Art & Entertainment | Book Reviews | Education | Entertainment Video | Health | Lifestyle | Sport | Sport Video | Search

 

Strong competition sees Kiwis finish outside the medals

Strong competition sees Kiwis finish outside the medals at the PyeongChang 2018 Paralympic Winter Games

Yesterday’s bronze medallist in the Men’s Downhill Sitting event, Corey Peters, has finished just outside the Top 10 in 11th during today’s hugely competitive Men’s Super-G Sitting event. The event was won in stunning fashion by Canada’s Kurt Oatway, who catapulted his way from a world ranking of 16th to win in a time 1:25.83, finishing ahead of world number 1 and winner of yesterday’s Men’s Downhill Sitting event, Andrew Kurka of the USA. Frederic Francois of France took bronze, another significant mover, up from a world ranking of 14th. Just 3 seconds separated the top 12 finishers, and 12.5 seconds across the whole field. The field was so competitive that the Sochi 2014 gold and silver medallists, Akira Kano and Morii Taiki both from Japan did not get close the podium finishing 5th and 8th respectively in PyeongChang 2018.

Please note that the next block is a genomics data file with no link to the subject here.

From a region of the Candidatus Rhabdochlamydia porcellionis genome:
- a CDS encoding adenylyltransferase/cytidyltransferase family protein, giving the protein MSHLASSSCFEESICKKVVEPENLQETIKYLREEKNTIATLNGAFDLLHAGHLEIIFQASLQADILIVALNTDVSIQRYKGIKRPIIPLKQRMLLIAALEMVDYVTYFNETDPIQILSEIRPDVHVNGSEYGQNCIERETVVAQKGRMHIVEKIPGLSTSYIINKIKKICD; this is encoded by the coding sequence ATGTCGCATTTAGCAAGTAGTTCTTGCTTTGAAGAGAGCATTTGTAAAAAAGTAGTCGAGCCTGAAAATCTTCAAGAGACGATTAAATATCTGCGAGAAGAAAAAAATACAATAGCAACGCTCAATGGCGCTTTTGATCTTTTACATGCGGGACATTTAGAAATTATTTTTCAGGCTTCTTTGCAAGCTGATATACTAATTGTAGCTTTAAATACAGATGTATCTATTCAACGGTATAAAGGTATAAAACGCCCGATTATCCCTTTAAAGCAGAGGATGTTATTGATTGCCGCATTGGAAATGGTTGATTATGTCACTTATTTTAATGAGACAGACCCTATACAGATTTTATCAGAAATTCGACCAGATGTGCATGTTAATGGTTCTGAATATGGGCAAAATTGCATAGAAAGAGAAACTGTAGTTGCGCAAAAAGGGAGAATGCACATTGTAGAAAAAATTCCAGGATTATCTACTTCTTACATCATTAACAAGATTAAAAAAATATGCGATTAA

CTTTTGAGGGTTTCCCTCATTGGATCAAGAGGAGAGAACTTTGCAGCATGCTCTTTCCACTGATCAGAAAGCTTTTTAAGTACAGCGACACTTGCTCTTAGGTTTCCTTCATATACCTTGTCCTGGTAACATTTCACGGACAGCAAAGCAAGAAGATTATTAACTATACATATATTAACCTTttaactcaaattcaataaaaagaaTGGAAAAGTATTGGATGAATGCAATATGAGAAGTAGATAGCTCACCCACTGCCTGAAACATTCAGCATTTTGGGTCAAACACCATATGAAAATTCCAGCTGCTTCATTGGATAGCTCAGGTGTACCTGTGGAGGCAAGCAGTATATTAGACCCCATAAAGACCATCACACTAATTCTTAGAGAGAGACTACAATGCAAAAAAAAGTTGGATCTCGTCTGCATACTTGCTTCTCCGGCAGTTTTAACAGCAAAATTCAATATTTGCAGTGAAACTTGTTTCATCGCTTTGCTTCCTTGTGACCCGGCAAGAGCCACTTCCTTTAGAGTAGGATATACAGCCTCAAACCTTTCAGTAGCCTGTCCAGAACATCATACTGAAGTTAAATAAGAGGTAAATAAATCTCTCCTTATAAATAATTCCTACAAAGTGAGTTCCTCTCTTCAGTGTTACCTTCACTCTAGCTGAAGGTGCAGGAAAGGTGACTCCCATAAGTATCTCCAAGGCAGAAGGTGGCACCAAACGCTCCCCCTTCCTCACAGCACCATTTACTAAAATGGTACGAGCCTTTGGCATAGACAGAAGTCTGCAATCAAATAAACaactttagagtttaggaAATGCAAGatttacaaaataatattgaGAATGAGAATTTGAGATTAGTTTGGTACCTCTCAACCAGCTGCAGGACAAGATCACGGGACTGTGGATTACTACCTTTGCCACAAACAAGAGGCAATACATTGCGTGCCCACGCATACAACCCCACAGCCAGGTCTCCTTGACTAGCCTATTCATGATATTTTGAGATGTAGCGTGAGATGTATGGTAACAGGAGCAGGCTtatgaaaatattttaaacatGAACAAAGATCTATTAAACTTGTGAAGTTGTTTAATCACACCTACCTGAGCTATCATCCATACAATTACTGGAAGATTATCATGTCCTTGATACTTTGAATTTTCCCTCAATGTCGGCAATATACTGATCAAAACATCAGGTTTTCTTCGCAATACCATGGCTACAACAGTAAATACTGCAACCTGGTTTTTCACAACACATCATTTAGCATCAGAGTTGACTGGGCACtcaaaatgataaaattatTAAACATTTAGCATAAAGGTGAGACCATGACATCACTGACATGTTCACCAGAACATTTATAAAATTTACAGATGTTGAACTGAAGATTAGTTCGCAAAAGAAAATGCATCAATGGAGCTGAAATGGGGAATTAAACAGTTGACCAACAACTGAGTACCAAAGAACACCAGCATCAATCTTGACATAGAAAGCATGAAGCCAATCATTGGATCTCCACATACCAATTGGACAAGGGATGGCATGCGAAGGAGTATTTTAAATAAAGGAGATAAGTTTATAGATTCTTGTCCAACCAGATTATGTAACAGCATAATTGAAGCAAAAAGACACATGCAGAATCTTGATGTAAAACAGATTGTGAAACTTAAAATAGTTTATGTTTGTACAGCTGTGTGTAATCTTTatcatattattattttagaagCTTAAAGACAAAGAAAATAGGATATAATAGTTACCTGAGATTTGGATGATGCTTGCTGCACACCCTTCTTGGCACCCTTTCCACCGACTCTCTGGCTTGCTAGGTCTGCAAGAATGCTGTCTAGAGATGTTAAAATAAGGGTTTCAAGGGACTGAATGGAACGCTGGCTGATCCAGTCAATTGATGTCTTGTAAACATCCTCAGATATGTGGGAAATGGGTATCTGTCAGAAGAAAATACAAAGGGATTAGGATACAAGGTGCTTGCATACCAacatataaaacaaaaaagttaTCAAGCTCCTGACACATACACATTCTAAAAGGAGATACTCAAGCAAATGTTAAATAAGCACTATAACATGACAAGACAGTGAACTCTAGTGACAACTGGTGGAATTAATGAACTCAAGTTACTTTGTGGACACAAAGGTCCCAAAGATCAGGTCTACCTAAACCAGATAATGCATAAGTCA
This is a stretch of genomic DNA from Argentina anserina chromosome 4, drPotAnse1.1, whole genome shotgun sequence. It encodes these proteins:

Peters said: “Obviously not the result I wanted today. Conditions where quite bumpy out there and I just took the over skied the line and took it a little bit too wide on too many gates which costs you time. But that is just ski racing and there is a lot of variables involved. So, I’ll take this and move forward. I have a few days off now and will get some training in for the Giant Slalom and of course be watching and supporting Carl and Adam, which I’m really looking forward to seeing how they go.”

Peters entered the Super-G as one of the favourites, with a world ranking of 3 and a recent gold in the 2018 World Para Alpine Skiing Cup in the USA. Increasing temperatures in PyeongChang over the past few days saw course conditions deteriorate during the afternoon’s competitions, with several huge tumbles leading to 10 DNFs from amongst 33 starters.

Fellow team mate Adam Hall did exceptionally well to remain in 10th place in the Men’s Super-G Standing event today, just on 5 seconds behind the 1:24.83 gold medal time set by Theo Gmur of Switzerland – also winner of Hall’s Men’s Downhill Standing event, yesterday. Hall entered the event ranked 14th in the world, today beating 5 out of the 13 Para alpine skiers above him in the world rankings. Hall took on the 34-strong field with an outside chance, given two recent gold medals at the 2018 World Para Alpine Skiing Cup in the USA.

He remained philosophical on the finish line, with his favoured Men’s Super Combined and Men’s Slalom events still to come on Tuesday and Wednesday. Hall was a DNF at Sochi 2014.

Hall said: “It was great to get another start under the belt and just being here representing New Zealand. It was a little sketchy on the course today as its getting a bit warmer. This is a course that if you make a mistake you are punished, it is not very forgiving. So you have to be as consistent as possible.”